The forecast for today -- more drizzle, and rain showers into the night. Then it starts to clear, but temperatures over the next three or four days will range from 22 degrees to 58 degrees. Starting tomorrow, it will be partially cloudy for a few days, clearing to a sunny, but slightly chilly day, on Saturday.
Photo: Taken this morning, a horse on Pearl Road in Oakfield.
Today's scheduled trial of a former Oakfield-Alabama teacher who is accused of sexually abusing a student has been pushed back to May 11.
Oakfield Town Justice Thomas A. Graham confirmed that 27-year-old Kerry Hoffman had until yesterday to accept a plea offer or go to trial, and Hoffman did not accept a plea deal. His case is going to trial.
All seven charges against Hoffman, five counts of sexual abuse and one count of endangering the welfare of a child, and a count of official misconduct, are misdemeanors.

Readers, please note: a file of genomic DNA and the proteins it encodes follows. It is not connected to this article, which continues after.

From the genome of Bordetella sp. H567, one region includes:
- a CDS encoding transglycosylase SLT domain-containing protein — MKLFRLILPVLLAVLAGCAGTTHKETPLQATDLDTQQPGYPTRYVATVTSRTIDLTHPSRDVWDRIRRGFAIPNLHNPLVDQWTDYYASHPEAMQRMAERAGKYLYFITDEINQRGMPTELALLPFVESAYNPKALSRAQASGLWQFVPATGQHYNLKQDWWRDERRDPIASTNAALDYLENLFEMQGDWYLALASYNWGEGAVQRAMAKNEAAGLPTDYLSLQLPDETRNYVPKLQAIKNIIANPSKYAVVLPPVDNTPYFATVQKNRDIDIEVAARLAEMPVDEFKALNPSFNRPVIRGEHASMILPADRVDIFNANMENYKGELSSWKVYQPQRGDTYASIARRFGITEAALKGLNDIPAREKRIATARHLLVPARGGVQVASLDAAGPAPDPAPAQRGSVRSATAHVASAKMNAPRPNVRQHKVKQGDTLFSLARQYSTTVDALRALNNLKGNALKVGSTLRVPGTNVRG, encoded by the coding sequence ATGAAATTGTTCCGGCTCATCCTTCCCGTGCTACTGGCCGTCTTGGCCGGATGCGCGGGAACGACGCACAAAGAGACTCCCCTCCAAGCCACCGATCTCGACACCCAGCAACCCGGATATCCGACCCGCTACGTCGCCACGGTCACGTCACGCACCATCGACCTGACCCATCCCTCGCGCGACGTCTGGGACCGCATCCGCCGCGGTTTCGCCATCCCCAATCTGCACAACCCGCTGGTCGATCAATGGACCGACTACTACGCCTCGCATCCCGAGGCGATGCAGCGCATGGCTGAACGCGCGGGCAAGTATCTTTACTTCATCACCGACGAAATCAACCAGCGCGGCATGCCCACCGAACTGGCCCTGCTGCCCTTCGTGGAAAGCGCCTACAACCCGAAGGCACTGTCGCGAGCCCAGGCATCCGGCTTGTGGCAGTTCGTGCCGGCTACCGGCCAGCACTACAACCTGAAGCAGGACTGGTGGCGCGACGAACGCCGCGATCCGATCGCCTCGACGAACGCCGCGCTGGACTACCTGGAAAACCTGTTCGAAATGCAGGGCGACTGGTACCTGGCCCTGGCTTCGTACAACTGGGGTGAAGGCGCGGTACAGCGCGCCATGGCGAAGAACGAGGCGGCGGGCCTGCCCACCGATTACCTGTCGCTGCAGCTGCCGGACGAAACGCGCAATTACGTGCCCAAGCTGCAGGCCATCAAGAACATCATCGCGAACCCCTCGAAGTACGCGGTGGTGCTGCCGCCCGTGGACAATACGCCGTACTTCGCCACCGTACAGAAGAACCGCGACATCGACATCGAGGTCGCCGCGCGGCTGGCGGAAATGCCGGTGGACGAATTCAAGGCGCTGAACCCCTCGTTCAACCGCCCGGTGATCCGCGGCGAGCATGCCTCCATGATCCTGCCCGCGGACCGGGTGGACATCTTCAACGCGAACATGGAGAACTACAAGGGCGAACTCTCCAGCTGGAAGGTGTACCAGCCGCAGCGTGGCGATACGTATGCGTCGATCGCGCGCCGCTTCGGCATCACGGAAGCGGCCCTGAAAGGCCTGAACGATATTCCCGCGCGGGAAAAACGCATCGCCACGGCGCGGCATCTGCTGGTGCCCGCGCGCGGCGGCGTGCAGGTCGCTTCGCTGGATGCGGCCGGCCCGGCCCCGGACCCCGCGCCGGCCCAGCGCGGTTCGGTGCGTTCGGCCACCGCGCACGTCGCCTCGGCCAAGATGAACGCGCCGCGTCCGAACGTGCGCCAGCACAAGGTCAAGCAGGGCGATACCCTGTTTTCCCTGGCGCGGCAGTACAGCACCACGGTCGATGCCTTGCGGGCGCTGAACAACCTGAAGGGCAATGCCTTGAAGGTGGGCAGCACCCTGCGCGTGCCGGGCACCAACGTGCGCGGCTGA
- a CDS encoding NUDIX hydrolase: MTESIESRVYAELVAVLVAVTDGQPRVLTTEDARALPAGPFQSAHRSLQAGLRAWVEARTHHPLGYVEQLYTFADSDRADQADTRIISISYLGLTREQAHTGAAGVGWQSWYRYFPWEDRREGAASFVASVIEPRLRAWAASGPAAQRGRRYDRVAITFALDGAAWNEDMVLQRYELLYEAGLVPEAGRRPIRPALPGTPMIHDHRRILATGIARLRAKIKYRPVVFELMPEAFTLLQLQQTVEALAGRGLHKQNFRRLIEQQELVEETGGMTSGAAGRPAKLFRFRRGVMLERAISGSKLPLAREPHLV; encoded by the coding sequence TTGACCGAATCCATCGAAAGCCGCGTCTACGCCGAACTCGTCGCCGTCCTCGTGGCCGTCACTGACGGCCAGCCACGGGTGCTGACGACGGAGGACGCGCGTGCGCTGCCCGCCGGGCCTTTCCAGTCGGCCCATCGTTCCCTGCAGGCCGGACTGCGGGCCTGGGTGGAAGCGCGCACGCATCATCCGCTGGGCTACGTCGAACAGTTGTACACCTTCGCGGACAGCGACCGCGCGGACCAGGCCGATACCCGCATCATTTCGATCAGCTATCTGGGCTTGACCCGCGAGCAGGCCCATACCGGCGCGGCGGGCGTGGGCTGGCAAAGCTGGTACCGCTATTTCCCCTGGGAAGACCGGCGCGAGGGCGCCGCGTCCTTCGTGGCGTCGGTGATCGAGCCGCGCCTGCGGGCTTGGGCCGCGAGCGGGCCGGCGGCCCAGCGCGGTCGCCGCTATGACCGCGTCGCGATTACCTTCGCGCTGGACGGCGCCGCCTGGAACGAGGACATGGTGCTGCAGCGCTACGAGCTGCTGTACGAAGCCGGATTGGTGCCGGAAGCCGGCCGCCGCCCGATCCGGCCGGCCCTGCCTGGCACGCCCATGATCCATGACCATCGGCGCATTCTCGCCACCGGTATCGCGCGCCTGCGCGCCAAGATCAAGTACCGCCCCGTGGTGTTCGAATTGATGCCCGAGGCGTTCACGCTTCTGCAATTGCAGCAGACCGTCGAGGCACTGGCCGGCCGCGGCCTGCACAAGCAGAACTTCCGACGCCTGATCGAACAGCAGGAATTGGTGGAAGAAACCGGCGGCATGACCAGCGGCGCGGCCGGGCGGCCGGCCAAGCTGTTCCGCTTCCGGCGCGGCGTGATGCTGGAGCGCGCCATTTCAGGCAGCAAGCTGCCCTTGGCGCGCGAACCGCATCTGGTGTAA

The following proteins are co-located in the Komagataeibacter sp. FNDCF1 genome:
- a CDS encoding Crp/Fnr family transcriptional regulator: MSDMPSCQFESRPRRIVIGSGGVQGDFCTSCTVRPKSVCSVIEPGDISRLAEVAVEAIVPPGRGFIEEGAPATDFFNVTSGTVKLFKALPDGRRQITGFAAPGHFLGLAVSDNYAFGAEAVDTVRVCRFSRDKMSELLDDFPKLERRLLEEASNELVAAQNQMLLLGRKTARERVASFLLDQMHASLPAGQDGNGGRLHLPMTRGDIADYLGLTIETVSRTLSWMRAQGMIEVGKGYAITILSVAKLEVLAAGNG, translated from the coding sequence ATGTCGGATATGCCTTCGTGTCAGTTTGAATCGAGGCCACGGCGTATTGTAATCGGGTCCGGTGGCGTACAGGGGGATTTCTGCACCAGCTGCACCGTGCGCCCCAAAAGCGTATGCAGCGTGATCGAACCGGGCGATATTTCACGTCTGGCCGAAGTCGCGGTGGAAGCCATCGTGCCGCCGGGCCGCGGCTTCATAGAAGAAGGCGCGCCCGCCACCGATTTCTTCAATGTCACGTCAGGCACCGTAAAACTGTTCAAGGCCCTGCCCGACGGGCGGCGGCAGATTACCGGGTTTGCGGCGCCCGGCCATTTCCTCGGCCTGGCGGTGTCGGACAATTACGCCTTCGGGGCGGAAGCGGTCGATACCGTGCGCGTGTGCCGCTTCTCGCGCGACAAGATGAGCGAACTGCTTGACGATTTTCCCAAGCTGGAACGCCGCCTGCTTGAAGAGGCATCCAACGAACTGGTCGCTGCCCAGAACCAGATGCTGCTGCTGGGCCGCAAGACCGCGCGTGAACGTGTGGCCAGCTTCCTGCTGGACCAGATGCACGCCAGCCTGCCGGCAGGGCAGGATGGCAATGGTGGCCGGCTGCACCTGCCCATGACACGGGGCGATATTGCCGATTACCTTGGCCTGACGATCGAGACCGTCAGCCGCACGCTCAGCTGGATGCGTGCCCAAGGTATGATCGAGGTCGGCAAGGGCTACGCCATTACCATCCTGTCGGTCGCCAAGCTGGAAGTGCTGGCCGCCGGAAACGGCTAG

The case will be tried in Oakfield Town Court.
Previously, attorney Thomas D. Calandra has proclaimed his client's innocent.
"People will be surprised," said Calandra in January. "We will be bringing up issues that will surprise people."
The possible purchase of three new school buses and two other vehicles is on the ballot in Le Roy today.
Voting in the LeRoy Central District will take place from 3 until 7 p.m. in the Trigon Building.
There are two propositions:
David J. Schultz, 27, of 3124 W. Main St., Batavia, is charged with DWI, driving with a BAC of .08 or greater and speeding. Schultz was stopped at 2:32 a.m. on Tuesday by Officer Kevin DeFelice.
John A. Akok, 30, of Hartford, Conn., is charged with DWI and driving with a BAC of .08 or greater. Akok was stopped by State Police on the Thruway in Stafford at 7:42 a.m., Monday.
Isreal A. Amador, 22, of Rochester, is charged with criminal contempt. Amador was picked up at 11:08 a.m., Monday, by State Police in Le Roy at the Thruway exist for allegedly violating an order of protect. No further details available.